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The Center for Humane Studies and the B. A. in Animal Studies program are currently featuring protected species of Michigan. Every month a different species is presented to raise awareness of the need for continued conservation efforts in our State. To learn more about our related academic programs, see below.  

May 2022

Hine's Emerald Dragonfly

close-up of a Hine's Emerald DragonflyHine's Emerald Dragonfly (Somatochlora hineana) is the only dragonfly listed as an endangered species. Michigan is one of the few states that have some isolated populations. 

DESCRIPTION

Hine's emerald dragonflies have slender, metallic bodies with green, brown, or black coloring. Two distinct yellow lateral strips mark their thorax and fade into white as the dragonflies age. A brilliant, emerald-green color covers their enormous eyes, which possess almost 360-degree peripheral vision.

THREATS

The most significant threats to the Hine's emerald dragonfly include habitat destruction, urban sprawl, off-road vehicles, agricultural development, road and pipeline construction, logging, and groundwater contamination from pesticides and other contaminants.    

Source: Center for Biological Diversity

April 2022

Blanding’s Turtle (Emydoidea blandingii)

Blanding’s Turtle

The Blanding’s turtle is a species of special concern in Michigan. The Detroit Zoological Society participates in a head-starting program for Blanding’s turtles, a native Michigan species. Female turtles are brought to the Zoo, where they lay eggs, then returned to their natural habitat. The eggs are cared for until they hatch and the young turtles are about a year old, then they are returned to the wild. There are many predators of young turtles, so this helps the species’ population increase and stabilize.

You can help:
If you see a turtle trying to cross the road, consider stopping to help him or her cross, but only if it’s safe to do so. Always move a turtle in the direction they are already heading, even if it’s away from the water. If you see turtles crossing at the same place every year, advocate to have signage put up to warn drivers to be on the lookout!

Source: Detroit Zoological Society 
Photo source: Andrew C - Blanding’s turtle (Emydoidea blandingii), CC BY 2.0

March 2022

Kirtland’s Warbler

Kirtland's Warbler

The Kirtland’s warbler is Michigan’s most unique bird because it breeds nowhere else in the world and is listed as a federally endangered species.  Breeding is restricted to jack pine forests between about 6 and 20 years of age in the north central Lower Peninsula, largely within the Huron-Manistee National Forest. 

If this post has piqued your interest, contact Dr. Andrew Domzalski at adomzalski@madonna.edu to learn more about Madonna’s B.A. in Animal Studies program.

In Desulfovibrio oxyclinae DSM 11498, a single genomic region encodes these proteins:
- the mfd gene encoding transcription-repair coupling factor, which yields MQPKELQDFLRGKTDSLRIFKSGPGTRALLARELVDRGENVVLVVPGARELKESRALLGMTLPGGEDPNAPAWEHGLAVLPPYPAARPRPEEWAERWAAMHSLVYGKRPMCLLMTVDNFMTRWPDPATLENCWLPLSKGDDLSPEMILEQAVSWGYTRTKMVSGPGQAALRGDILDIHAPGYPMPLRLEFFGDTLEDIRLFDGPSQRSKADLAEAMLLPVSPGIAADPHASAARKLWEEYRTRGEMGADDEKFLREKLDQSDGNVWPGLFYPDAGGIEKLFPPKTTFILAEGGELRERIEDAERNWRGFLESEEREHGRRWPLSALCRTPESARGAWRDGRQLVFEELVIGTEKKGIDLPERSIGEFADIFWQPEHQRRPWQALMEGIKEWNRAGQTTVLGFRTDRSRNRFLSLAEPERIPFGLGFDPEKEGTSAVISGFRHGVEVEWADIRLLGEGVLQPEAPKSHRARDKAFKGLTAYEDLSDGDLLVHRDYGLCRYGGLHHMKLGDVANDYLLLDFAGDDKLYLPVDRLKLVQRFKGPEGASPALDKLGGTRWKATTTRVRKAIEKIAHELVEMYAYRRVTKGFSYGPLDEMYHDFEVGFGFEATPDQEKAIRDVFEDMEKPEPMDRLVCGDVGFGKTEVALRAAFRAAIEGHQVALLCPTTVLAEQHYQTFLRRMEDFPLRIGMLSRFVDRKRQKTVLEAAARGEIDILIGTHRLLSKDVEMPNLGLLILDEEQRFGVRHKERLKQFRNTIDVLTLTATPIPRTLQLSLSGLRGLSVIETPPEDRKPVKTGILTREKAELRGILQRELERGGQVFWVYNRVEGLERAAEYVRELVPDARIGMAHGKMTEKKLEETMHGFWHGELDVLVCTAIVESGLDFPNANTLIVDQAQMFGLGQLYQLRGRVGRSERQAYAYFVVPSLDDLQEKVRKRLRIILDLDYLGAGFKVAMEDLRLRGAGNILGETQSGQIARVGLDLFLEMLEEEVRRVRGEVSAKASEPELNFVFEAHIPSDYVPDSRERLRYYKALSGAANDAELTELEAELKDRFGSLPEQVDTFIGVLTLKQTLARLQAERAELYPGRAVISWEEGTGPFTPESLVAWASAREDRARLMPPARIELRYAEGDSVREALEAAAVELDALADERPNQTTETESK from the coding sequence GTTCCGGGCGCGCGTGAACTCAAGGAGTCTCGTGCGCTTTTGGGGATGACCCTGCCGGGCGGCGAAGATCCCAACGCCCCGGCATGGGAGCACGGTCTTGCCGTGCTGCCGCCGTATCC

Source: Bird Watcher Digest

February 2022

Lake Sturgeon

Lake Sturgeon

Lake sturgeon are a unique fish species in Michigan. They are an important biological component of the Great Lakes fish community. Lake sturgeon can grow to weights of up to 200 pounds and lengths of seven feet, with females being longer and heavier than males. Their typical lifespan is 55 years for males and 70 to 100 years for females.

Lake sturgeon are listed as a threatened species in Michigan. Commercial fishing of lake sturgeon is currently prohibited in Michigan and sport fishing is closely regulated. There are many specific regulations for recreational fishing for lake sturgeon in Michigan.

Source: Michigan DNR


January 2022

Northern and Southern Flying Squirrels

Southern Flying SquirrelSince they are nocturnal species, few of us get to see fascinating flying squirrels as they glide distances up to 50 feet between trees in our neighborhoods. Michigan has two species of flying squirrels, Northern and Southern, the latter can be seen in south-east Michigan. While neither is endangered, the former is considered a species of concern, as its numbers have recently decreased due to climate change. They are very important environmentally, as their diet and habits support the relationship between fungi and trees, which is crucial for forests to thrive. If you hang a nesting box on a tree or watch your birdfeeder at night with infrared light, you may be rewarded with a very cool view of a flying squirrel.

Source: Peter D. Weigl, The Northern Flying Squirrel (Glaucomys sabrinus): a Conservation Challenge, in Journal of Mammalogy, Volume 88, Issue 4, 20 August 2007, Pages 897–907

As climate warms, northern flying squirrels are moving out of the Northland [Yahoo! News]

Photo source: Outdoor Nebraska 

January Protected Species Feature: Flying Squirrel


 

2 people petting a dog

Center forHumane Studies

Two Students Feeding a Giraffe

Animal StudiesMajor

Woman holding pet dog while using a laptop

Humane LeadershipMS Program